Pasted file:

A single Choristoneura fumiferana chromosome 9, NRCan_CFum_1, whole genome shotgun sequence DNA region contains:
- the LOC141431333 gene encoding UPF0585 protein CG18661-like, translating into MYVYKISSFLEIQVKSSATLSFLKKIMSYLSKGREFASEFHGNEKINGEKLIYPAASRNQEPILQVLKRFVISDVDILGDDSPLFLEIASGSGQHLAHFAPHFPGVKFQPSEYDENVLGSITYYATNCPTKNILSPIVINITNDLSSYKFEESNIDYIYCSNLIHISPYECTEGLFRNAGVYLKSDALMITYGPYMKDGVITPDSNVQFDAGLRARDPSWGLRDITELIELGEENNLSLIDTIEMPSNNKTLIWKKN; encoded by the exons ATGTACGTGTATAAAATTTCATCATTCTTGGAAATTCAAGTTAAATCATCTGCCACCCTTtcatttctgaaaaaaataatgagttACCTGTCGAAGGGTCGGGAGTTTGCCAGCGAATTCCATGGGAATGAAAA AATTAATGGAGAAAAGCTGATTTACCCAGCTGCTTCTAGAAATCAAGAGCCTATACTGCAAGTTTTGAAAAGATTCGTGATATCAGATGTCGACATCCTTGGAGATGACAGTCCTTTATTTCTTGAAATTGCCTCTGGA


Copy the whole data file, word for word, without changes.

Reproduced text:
A single Choristoneura fumiferana chromosome 9, NRCan_CFum_1, whole genome shotgun sequence DNA region contains:
- the LOC141431333 gene encoding UPF0585 protein CG18661-like, translating into MYVYKISSFLEIQVKSSATLSFLKKIMSYLSKGREFASEFHGNEKINGEKLIYPAASRNQEPILQVLKRFVISDVDILGDDSPLFLEIASGSGQHLAHFAPHFPGVKFQPSEYDENVLGSITYYATNCPTKNILSPIVINITNDLSSYKFEESNIDYIYCSNLIHISPYECTEGLFRNAGVYLKSDALMITYGPYMKDGVITPDSNVQFDAGLRARDPSWGLRDITELIELGEENNLSLIDTIEMPSNNKTLIWKKN; encoded by the exons ATGTACGTGTATAAAATTTCATCATTCTTGGAAATTCAAGTTAAATCATCTGCCACCCTTtcatttctgaaaaaaataatgagttACCTGTCGAAGGGTCGGGAGTTTGCCAGCGAATTCCATGGGAATGAAAA AATTAATGGAGAAAAGCTGATTTACCCAGCTGCTTCTAGAAATCAAGAGCCTATACTGCAAGTTTTGAAAAGATTCGTGATATCAGATGTCGACATCCTTGGAGATGACAGTCCTTTATTTCTTGAAATTGCCTCTGGA